Treatment choice will depend on the patient’s diagnosis, severity of symptoms, and preference. There are a variety of treatments, including medications and short term psychotherapies (i.e., “talk” therapies), that have proven effective for depressive disorders. In general, severe depressive illnesses, particularly those that are recurrent, will require a combination of treatments for the best outcome.
There are several types of medications used to treat depression. These include newer antidepressant medications–chiefly the selective serotonin reuptake inhibitors (SSRIs)–and older ones, the tricyclics and the monoamine oxidase inhibitors (MAOIs). The SSRIs (and other newer medications that affect neurotransmitters such as dopamine or norepinephrine) generally have fewer side effects than tricyclics. Sometimes the doctor will try a variety of antidepressants before finding the most effective medication or combination of medications for the patient. Sometimes the dosage must be increased to be effective. Although some improvements may be seen in the first couple of weeks, antidepressant medications must be taken regularly for three to four weeks (in some cases, as many as eight weeks) before the full therapeutic effect occurs.
Patients often are tempted to stop medication too soon. They may feel better and think they no longer need the medication, or they may think it isn’t helping at all. It is important to keep taking medication until it has a chance to work, though side effects may appear before antidepressant activity does. Once the person is feeling better, it is important to continue the medication for at least four to nine months to prevent a relapse into depression. Some medications must be stopped gradually to give the body time to adjust, and many can produce withdrawal symptoms if discontinued abruptly. Therefore, you should never discontinue your medication without first talking to your doctor. For individuals with bipolar disorder and those with chronic or recurrent major depression, medication may have to be maintained indefinitely.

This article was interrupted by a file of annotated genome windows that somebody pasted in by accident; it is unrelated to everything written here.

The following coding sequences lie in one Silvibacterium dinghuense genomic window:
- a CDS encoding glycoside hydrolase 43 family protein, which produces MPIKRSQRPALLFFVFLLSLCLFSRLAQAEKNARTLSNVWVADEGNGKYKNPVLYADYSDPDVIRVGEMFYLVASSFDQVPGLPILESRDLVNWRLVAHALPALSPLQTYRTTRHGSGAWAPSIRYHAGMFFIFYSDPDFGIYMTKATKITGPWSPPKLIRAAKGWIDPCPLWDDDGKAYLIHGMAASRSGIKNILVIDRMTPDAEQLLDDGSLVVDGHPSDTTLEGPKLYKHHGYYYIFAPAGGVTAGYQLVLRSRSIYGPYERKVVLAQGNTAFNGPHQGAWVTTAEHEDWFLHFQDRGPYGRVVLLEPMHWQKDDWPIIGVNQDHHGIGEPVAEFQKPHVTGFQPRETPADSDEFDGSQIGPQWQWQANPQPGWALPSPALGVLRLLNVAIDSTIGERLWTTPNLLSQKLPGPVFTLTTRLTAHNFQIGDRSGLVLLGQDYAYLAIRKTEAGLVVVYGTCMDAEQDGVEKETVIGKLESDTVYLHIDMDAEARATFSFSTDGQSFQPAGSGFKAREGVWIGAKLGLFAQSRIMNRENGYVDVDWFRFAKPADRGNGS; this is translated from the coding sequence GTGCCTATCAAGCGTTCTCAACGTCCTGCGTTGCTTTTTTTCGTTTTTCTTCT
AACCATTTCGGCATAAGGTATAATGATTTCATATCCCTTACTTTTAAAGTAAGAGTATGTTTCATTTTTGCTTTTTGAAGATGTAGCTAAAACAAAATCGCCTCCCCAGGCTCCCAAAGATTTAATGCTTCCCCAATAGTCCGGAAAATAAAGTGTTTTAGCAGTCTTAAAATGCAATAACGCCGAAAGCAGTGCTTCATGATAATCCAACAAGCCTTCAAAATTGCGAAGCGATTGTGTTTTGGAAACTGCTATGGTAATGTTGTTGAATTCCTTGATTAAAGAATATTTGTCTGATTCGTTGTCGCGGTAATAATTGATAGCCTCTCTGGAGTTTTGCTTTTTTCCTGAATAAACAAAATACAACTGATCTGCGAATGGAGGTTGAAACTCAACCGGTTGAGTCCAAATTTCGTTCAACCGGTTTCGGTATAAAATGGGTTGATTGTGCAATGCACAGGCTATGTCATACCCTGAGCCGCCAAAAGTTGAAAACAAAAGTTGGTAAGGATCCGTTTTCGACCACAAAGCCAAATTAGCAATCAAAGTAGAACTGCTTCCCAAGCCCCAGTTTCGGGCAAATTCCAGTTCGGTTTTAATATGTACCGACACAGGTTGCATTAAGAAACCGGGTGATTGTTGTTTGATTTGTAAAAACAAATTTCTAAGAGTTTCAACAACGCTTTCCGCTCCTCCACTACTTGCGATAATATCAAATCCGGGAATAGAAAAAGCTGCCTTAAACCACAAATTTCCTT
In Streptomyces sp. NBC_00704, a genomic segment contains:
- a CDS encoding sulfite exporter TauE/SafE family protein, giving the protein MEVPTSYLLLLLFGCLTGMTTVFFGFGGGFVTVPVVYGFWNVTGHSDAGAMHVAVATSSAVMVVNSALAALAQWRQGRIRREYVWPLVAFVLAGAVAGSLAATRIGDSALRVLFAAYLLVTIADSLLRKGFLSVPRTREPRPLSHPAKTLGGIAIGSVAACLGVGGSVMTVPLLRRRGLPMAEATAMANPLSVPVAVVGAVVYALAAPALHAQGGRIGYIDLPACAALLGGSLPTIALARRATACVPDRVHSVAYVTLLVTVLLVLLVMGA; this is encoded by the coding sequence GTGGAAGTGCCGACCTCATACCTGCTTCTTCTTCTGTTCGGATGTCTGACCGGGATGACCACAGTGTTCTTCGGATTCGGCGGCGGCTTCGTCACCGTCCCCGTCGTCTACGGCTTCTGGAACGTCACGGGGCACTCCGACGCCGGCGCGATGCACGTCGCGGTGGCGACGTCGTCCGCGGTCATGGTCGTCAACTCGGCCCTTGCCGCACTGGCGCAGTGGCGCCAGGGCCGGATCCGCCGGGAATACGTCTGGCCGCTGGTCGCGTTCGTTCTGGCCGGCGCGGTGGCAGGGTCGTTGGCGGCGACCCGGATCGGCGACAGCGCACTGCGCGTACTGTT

Despite the relative safety and popularity of SSRIs and other antidepressants, some studies have suggested that they may have unintentional effects on some people, especially adolescents and young adults. In 2004, the Food and Drug Administration (FDA) conducted a thorough review of published and unpublished controlled clinical trials of antidepressants that involved nearly 4,400 children and adolescents. The review revealed that 4% of those taking antidepressants thought about or attempted suicide (although no suicides occurred), compared to 2% of those receiving placebos.
This information prompted the FDA, in 2005, to adopt a "black box" warning label on all antidepressant medications to alert the public about the potential increased risk of suicidal thinking or attempts in children and adolescents taking antidepressants. In 2007, the FDA proposed that makers of all antidepressant medications extend the warning to include young adults up through age 24. A "black box" warning is the most serious type of warning on prescription drug labeling.
The warning emphasizes that patients of all ages taking antidepressants should be closely monitored, especially during the initial weeks of treatment. Possible side effects to look for are worsening depression, suicidal thinking or behavior, or any unusual changes in behavior such as sleeplessness, agitation, or withdrawal from normal social situations. The warning adds that families and caregivers should also be told of the need for close monitoring and report any changes to the physician.
Results of a comprehensive review of pediatric trials conducted between 1988 and 2006 suggested that the benefits of antidepressant medications likely outweigh...